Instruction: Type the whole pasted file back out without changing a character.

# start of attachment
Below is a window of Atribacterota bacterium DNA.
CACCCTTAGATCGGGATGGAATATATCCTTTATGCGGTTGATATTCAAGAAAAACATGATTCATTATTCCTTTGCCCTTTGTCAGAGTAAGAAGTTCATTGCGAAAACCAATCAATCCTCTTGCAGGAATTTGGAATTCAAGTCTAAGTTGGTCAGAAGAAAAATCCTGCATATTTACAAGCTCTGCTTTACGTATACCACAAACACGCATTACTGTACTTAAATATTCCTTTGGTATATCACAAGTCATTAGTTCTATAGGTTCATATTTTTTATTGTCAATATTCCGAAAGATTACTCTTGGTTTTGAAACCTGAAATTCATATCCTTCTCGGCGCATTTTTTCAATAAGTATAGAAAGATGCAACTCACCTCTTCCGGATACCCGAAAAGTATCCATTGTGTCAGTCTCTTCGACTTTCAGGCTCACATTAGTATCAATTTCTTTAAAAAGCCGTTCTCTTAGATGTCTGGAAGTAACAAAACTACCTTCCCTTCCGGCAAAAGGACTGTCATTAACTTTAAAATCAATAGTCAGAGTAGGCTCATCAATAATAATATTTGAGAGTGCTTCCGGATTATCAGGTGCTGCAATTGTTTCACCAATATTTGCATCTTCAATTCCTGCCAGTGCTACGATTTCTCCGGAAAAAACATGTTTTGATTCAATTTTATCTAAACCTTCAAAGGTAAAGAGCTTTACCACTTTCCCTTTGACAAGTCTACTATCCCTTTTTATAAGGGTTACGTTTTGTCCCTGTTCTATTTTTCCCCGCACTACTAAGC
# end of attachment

Below is a window of Atribacterota bacterium DNA.
CACCCTTAGATCGGGATGGAATATATCCTTTATGCGGTTGATATTCAAGAAAAACATGATTCATTATTCCTTTGCCCTTTGTCAGAGTAAGAAGTTCATTGCGAAAACCAATCAATCCTCTTGCAGGAATTTGGAATTCAAGTCTAAGTTGGTCAGAAGAAAAATCCTGCATATTTACAAGCTCTGCTTTACGTATACCACAAACACGCATTACTGTACTTAAATATTCCTTTGGTATATCACAAGTCATTAGTTCTATAGGTTCATATTTTTTATTGTCAATATTCCGAAAGATTACTCTTGGTTTTGAAACCTGAAATTCATATCCTTCTCGGCGCATTTTTTCAATAAGTATAGAAAGATGCAACTCACCTCTTCCGGATACCCGAAAAGTATCCATTGTGTCAGTCTCTTCGACTTTCAGGCTCACATTAGTATCAATTTCTTTAAAAAGCCGTTCTCTTAGATGTCTGGAAGTAACAAAACTACCTTCCCTTCCGGCAAAAGGACTGTCATTAACTTTAAAATCAATAGTCAGAGTAGGCTCATCAATAATAATATTTGAGAGTGCTTCCGGATTATCAGGTGCTGCAATTGTTTCACCAATATTTGCATCTTCAATTCCTGCCAGTGCTACGATTTCTCCGGAAAAAACATGTTTTGATTCAATTTTATCTAAACCTTCAAAGGTAAAGAGCTTTACCACTTTCCCTTTGACAAGTCTACTATCCCTTTTTATAAGGGTTACGTTTTGTCCCTGTTCTATTTTTCCCCGCACTACTAAGC